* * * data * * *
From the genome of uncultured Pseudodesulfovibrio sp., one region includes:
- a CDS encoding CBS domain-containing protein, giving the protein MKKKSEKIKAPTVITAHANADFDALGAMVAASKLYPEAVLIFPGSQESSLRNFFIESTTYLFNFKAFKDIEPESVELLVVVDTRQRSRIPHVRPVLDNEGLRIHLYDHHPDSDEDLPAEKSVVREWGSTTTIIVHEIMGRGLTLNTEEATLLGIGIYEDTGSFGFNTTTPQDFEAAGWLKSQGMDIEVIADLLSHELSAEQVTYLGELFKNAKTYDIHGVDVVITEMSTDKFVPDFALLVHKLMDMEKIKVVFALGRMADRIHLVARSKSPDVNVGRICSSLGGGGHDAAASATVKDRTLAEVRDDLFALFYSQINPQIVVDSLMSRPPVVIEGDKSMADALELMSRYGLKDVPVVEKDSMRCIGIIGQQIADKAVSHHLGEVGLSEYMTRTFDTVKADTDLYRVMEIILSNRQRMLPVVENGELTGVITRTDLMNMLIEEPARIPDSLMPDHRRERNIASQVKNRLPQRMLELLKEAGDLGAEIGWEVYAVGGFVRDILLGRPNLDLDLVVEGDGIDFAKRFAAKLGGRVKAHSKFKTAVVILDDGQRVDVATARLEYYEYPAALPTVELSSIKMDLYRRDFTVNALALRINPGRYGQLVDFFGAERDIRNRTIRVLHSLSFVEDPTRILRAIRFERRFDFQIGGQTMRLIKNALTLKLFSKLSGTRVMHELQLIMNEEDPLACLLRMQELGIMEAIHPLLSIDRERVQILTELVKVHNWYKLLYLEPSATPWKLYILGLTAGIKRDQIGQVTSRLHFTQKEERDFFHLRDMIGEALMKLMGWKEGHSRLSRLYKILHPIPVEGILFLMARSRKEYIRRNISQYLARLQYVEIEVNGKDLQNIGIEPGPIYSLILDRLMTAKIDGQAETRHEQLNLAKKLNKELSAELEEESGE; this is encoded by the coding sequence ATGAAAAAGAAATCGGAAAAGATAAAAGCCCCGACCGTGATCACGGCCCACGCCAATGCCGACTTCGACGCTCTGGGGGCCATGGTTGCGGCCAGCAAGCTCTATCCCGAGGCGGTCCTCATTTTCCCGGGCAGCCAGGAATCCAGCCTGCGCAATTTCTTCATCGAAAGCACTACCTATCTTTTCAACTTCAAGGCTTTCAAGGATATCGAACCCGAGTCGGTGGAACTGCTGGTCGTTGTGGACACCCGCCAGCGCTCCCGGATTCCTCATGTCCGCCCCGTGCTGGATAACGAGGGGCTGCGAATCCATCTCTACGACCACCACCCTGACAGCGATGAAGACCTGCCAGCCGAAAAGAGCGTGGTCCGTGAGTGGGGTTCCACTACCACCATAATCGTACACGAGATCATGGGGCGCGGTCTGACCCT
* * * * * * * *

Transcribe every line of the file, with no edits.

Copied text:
From the genome of uncultured Pseudodesulfovibrio sp., one region includes:
- a CDS encoding CBS domain-containing protein, giving the protein MKKKSEKIKAPTVITAHANADFDALGAMVAASKLYPEAVLIFPGSQESSLRNFFIESTTYLFNFKAFKDIEPESVELLVVVDTRQRSRIPHVRPVLDNEGLRIHLYDHHPDSDEDLPAEKSVVREWGSTTTIIVHEIMGRGLTLNTEEATLLGIGIYEDTGSFGFNTTTPQDFEAAGWLKSQGMDIEVIADLLSHELSAEQVTYLGELFKNAKTYDIHGVDVVITEMSTDKFVPDFALLVHKLMDMEKIKVVFALGRMADRIHLVARSKSPDVNVGRICSSLGGGGHDAAASATVKDRTLAEVRDDLFALFYSQINPQIVVDSLMSRPPVVIEGDKSMADALELMSRYGLKDVPVVEKDSMRCIGIIGQQIADKAVSHHLGEVGLSEYMTRTFDTVKADTDLYRVMEIILSNRQRMLPVVENGELTGVITRTDLMNMLIEEPARIPDSLMPDHRRERNIASQVKNRLPQRMLELLKEAGDLGAEIGWEVYAVGGFVRDILLGRPNLDLDLVVEGDGIDFAKRFAAKLGGRVKAHSKFKTAVVILDDGQRVDVATARLEYYEYPAALPTVELSSIKMDLYRRDFTVNALALRINPGRYGQLVDFFGAERDIRNRTIRVLHSLSFVEDPTRILRAIRFERRFDFQIGGQTMRLIKNALTLKLFSKLSGTRVMHELQLIMNEEDPLACLLRMQELGIMEAIHPLLSIDRERVQILTELVKVHNWYKLLYLEPSATPWKLYILGLTAGIKRDQIGQVTSRLHFTQKEERDFFHLRDMIGEALMKLMGWKEGHSRLSRLYKILHPIPVEGILFLMARSRKEYIRRNISQYLARLQYVEIEVNGKDLQNIGIEPGPIYSLILDRLMTAKIDGQAETRHEQLNLAKKLNKELSAELEEESGE; this is encoded by the coding sequence ATGAAAAAGAAATCGGAAAAGATAAAAGCCCCGACCGTGATCACGGCCCACGCCAATGCCGACTTCGACGCTCTGGGGGCCATGGTTGCGGCCAGCAAGCTCTATCCCGAGGCGGTCCTCATTTTCCCGGGCAGCCAGGAATCCAGCCTGCGCAATTTCTTCATCGAAAGCACTACCTATCTTTTCAACTTCAAGGCTTTCAAGGATATCGAACCCGAGTCGGTGGAACTGCTGGTCGTTGTGGACACCCGCCAGCGCTCCCGGATTCCTCATGTCCGCCCCGTGCTGGATAACGAGGGGCTGCGAATCCATCTCTACGACCACCACCCTGACAGCGATGAAGACCTGCCAGCCGAAAAGAGCGTGGTCCGTGAGTGGGGTTCCACTACCACCATAATCGTACACGAGATCATGGGGCGCGGTCTGACCCT